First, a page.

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murder

KN, p. 258 “Foxglove: Pretty, Medicinal, and Deadly”

 

In general, an investigation into a suspicious death must show that the suspect had motive, means, and opportunity in order for a D.A. to pursue and prosecute a case.

 

A traditional mystery (not much blood and gore, with an emphasis on the howdunit, whodunit, and why) might focus on the little old lady who seems that she would never harm a soul. In fact, she may be the dastardly evildoer in a cleverly plotted story.

 

A detective must discover why the victim needed killing – the motive. Was the crime committed to cover up another crime? Was the mild-mannered little old lady, barely making ends meet through a glitch in her pension system, cashing social security checks that belonged to a long dead spouse now buried in the garden? Did the victim uncover the truth and need to be silenced before spilling the beans? Readers and jury members alike might relate to her desperate plight as a motive that pushes people over the edge.   

 

The detective must show that the suspect had the means to pull it off.

What would a little old lady do? The victim had no outward signs of blunt force trauma from being struck by a baseball bat or golf club. The answer lies in the multi-colored display of foxglove, readily available in our senior citizen’s garden. Every part of the foxglove plant can cause allergic reactions and a few fresh leaves are enough to kill a person. Collecting the foliage can irritate the skin and eyes, so wearing gardening gloves, eyeglasses, and a mask (commonly worn in pollen season) would have protected her when working with her weapon of death.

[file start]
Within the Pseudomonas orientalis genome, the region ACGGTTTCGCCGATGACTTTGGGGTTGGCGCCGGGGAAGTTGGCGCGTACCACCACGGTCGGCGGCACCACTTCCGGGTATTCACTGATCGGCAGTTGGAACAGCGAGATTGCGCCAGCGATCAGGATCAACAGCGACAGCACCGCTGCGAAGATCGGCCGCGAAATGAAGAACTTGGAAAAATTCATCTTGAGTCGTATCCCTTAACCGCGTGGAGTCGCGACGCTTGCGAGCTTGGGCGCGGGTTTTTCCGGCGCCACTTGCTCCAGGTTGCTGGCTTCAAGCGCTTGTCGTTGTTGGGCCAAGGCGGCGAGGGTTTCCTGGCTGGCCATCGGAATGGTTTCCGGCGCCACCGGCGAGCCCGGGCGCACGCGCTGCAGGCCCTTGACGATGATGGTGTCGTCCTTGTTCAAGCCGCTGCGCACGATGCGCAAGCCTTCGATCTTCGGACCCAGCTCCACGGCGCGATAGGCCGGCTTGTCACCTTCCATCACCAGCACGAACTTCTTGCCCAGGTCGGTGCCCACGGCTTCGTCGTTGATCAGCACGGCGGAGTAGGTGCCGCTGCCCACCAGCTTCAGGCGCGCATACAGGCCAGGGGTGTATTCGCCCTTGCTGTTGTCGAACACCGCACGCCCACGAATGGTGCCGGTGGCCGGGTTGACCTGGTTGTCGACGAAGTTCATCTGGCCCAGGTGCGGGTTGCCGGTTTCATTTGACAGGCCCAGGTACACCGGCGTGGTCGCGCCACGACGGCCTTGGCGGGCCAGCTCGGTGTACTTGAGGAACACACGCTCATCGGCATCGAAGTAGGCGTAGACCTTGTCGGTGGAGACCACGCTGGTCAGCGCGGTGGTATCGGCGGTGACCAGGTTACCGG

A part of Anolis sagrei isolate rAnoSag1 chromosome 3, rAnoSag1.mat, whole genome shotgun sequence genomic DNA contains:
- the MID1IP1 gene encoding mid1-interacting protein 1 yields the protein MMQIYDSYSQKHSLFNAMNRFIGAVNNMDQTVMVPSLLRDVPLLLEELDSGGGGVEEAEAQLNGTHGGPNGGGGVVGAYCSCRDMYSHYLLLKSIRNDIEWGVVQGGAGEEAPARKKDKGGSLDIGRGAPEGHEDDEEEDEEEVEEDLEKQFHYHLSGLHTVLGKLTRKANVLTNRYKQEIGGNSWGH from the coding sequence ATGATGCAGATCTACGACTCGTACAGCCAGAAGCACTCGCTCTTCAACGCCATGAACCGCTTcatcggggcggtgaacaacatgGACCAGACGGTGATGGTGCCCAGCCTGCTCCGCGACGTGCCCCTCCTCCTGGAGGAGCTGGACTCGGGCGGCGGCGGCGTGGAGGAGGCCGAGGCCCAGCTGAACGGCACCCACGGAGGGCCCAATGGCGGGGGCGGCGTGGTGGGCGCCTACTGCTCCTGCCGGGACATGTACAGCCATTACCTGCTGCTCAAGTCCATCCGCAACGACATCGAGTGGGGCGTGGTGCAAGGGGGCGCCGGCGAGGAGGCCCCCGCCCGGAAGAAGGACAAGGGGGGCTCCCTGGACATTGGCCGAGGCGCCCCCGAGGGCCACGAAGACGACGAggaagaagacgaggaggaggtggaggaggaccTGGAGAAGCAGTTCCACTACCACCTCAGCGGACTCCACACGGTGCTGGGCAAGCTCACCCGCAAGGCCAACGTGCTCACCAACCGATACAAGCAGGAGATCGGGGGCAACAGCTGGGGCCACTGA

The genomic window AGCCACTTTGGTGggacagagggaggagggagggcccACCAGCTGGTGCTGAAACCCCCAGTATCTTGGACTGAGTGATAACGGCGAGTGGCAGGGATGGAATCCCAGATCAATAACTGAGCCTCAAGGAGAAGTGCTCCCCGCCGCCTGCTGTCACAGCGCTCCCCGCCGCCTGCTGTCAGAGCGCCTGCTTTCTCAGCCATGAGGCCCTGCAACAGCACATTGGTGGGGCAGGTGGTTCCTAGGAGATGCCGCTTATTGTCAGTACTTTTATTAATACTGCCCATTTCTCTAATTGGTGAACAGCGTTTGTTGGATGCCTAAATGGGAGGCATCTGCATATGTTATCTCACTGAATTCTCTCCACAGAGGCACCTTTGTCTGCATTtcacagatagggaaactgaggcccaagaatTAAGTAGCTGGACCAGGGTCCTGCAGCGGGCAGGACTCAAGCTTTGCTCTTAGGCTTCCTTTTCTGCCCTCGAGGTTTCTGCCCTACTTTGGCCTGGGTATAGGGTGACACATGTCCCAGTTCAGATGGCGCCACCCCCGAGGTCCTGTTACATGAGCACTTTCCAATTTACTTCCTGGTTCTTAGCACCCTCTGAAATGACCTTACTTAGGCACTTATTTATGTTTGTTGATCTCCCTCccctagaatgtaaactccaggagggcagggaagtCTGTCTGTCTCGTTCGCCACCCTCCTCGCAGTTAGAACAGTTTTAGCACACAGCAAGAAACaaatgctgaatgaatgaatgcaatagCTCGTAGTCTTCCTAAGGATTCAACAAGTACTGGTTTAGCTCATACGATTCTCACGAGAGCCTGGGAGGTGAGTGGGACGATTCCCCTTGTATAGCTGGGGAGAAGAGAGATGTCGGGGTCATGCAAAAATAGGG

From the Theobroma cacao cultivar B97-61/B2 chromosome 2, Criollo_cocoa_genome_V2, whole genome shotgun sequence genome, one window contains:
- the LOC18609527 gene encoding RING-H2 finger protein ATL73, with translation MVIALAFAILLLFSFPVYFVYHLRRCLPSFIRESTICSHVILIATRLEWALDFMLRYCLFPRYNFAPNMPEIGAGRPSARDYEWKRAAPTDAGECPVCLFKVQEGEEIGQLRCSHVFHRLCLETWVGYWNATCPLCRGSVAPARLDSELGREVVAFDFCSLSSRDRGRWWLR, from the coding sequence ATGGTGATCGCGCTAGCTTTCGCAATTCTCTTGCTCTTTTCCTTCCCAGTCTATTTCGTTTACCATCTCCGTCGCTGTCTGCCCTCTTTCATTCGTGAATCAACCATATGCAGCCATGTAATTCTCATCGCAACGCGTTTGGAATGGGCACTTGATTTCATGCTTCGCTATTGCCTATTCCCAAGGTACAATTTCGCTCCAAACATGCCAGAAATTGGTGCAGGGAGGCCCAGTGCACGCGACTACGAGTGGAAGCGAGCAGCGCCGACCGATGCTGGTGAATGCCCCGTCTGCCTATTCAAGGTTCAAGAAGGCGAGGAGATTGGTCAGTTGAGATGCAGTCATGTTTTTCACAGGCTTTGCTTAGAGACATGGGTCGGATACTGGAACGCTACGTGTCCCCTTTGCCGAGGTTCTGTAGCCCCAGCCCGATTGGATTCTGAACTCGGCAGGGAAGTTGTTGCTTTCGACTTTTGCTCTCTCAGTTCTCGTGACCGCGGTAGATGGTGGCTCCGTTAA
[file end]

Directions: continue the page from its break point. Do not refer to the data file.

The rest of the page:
A detective must figure out if the suspect had an opportunity to deliver the poison to the victim. The foxglove leaves look very much like large baby romaine, if a bit fuzzier. But lathered in salad dressing at a neighborly gathering, nobody would be able to tell the difference.

 

Or, the senior citizen could bake up a special plate of brownies and share them.

 

From J.K. Rowling’s Harry Potter to Agatha Christie, foxglove has been a popular way to ‘off’ annoying people in fiction. Snape uses foxglove to make a potion in Potions 101 and Christie mixed it with other, edible greens in the garden in “The Herb of Death.”

 

My wife, Sheila, picked up six plants in three different colors at the garden center. I warned her about washing her gloves after handling the plants. All protocols were followed and no brownies have been made recently at our house.

 

So, why do we allow foxglove to be grown if it can be deadly?